Thursday, May 9, 2013

This Magic Moment

Baseball is a game with a rich history.  But that can be said of any sport.  Perhaps the biggest difference is the amount of attention the sport gives to that history on a regular basis, and card sets are no exception. 

I think you can safely argue that Bill Mazeroski's walk off game 7 home run in the 1960 World Series is the most dramatic moment in pro sports.  Other events may be more impressive, more talked about, or more photographed.  And that last part may be the most interesting to discuss.

Full game film from the famous game was only recovered a few years ago.  And the still photos from the famous homer are pretty slim pickings as well.  All in all a far cry from the army of photographers and cameras that come with each and every sporting event today, regardless of scale or importance. 

And the number of cards celebrating the occasion are inversely impressive.  The thing is there's only so much you can do to make the same event, the same photo, the same angles interesting.  Some have been more impressive than others, but each and every one is a part of my collection that I love having.

First up is undoubtedly the most straightforward.  Iconic image.  Clean, crisp design.  The retro Topps Heritage design captures the excitement of the moment and the spirit of the game in its moment.  So too does Maz's bland crew cut haircut.  The design highlights the image, while still recognizing the event in the text.  As much as many of the aspects of Heritage annoy me, it's about as well designed as you could hope for.
Fleer decided to take a slightly different approach in 2001 and 2002, pairing Maz with fellow WS Walkoff HR Club member Joe Carter.  I like the pairing, and it's a fun and unique pairing of major events in baseball history.  I just wish the 02 Fall Classic card would have used a retro Jays logo, rather than the since abandoned (and arguably ill conceived) version featured on the card.

Fleer took another crack at it, this time using a facsimile box score clipping.  Sure, the box score doesn't tell tell the whole story, but it's a unique piece (numbered /1960), connecting the iconic image of Maz with the glorious, glorious score board line.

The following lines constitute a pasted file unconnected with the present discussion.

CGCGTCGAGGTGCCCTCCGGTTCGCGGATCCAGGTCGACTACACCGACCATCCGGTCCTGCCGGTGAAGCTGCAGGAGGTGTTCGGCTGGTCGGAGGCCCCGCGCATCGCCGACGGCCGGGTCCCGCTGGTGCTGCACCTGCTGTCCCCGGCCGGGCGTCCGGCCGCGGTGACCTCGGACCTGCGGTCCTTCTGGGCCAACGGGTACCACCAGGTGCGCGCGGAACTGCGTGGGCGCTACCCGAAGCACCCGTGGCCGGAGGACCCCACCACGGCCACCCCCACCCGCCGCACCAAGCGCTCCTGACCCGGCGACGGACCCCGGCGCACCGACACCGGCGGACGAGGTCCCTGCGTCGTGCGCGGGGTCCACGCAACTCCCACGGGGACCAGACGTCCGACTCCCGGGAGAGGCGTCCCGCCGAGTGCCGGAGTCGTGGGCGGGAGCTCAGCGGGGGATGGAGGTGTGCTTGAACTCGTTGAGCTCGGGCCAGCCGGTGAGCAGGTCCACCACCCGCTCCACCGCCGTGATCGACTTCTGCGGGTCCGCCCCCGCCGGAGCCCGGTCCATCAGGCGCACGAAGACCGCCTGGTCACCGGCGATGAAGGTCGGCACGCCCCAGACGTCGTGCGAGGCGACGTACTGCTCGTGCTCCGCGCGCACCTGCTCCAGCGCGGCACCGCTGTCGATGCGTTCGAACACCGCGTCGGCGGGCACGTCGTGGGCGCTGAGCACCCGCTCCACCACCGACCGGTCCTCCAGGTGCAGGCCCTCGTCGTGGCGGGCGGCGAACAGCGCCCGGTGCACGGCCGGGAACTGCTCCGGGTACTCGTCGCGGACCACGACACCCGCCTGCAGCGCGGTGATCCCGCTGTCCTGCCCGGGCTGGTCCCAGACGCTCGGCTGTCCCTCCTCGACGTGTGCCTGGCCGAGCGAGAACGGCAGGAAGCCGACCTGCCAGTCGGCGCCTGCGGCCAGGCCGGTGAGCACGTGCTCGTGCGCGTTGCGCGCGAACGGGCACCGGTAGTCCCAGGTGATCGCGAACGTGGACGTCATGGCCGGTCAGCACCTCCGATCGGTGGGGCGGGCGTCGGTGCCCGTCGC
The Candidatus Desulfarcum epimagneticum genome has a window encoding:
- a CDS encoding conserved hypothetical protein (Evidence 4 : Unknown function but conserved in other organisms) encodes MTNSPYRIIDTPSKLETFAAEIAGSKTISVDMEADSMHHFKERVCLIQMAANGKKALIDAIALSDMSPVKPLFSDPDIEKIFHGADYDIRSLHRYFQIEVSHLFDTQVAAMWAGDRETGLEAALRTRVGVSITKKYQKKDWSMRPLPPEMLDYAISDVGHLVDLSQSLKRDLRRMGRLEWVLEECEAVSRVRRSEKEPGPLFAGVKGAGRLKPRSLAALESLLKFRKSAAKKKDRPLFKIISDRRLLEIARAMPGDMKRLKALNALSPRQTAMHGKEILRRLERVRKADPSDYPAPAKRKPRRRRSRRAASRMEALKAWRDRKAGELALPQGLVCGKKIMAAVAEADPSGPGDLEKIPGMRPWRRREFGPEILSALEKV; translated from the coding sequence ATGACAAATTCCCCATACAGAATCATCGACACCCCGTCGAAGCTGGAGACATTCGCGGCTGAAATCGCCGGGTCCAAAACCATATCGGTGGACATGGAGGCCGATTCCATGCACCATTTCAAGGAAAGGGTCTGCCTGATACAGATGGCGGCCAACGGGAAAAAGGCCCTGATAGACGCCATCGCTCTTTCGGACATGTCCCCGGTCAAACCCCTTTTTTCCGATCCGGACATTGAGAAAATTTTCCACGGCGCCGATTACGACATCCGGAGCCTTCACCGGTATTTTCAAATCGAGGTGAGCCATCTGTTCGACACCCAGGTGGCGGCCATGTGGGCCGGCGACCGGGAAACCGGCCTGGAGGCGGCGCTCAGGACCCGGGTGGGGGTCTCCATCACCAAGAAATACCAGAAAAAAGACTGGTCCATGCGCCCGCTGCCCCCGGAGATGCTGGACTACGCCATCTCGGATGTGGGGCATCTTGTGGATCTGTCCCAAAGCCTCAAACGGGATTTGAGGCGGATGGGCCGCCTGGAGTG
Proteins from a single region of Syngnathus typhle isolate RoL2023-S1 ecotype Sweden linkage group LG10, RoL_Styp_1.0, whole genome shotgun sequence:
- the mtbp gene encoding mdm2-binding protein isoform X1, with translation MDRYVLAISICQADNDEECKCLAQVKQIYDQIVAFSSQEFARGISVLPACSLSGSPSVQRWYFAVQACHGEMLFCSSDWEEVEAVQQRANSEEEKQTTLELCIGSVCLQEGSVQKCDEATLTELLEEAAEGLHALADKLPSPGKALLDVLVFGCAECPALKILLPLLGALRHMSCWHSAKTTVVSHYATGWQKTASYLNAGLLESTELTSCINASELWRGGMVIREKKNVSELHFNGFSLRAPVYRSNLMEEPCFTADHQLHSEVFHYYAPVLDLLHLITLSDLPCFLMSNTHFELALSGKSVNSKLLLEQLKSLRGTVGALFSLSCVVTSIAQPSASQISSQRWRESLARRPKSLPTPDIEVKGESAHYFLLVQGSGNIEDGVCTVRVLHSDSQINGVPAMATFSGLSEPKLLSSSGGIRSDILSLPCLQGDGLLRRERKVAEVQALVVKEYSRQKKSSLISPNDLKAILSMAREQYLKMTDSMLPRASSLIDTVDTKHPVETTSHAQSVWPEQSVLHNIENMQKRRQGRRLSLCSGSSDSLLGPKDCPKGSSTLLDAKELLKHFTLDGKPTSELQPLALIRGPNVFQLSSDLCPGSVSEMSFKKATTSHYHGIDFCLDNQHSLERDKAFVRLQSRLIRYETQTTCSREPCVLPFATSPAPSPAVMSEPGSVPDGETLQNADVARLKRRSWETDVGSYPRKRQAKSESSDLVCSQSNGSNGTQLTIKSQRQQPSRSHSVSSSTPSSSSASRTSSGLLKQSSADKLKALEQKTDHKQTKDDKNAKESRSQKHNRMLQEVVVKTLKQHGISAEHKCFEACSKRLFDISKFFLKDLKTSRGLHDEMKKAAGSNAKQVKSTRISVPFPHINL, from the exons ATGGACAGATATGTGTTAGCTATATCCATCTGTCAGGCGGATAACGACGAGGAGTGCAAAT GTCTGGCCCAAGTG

And the event is certainly worthy of a little artistic flair as well.  This card beautifully captures the elation of Maz rounding third.  I love the Masterpiece sets, and the set features quite a few cards depicting famous moments in baseball history.  It's also interesting to see a tightly cropped version, since I'd assume the photos from the game are all at too low a resolution to be blown up and cropped so tightly.

Of course some cards take a...less inspired perspective.  Both UD and Topps offered up these posted photos that make mention of the big hit.  But they're a far cry from the drama and excitement of the moment.

For that, what better place to go than to the card that captures that very moment, in the moment.  I can't imagine what it might have been like to be a card collecting Pirates fan in 1961 and to pull this card, pack fresh, from the local five and dime just months after the game.   I was able to get the card signed by Maz at Piratefest a few years back, along with his RC, and they are two great pieces in my collection.  What more could you want than a beautiful vintage piece of cardboard capturing the defining moment of your team, and quite possibly baseball history.

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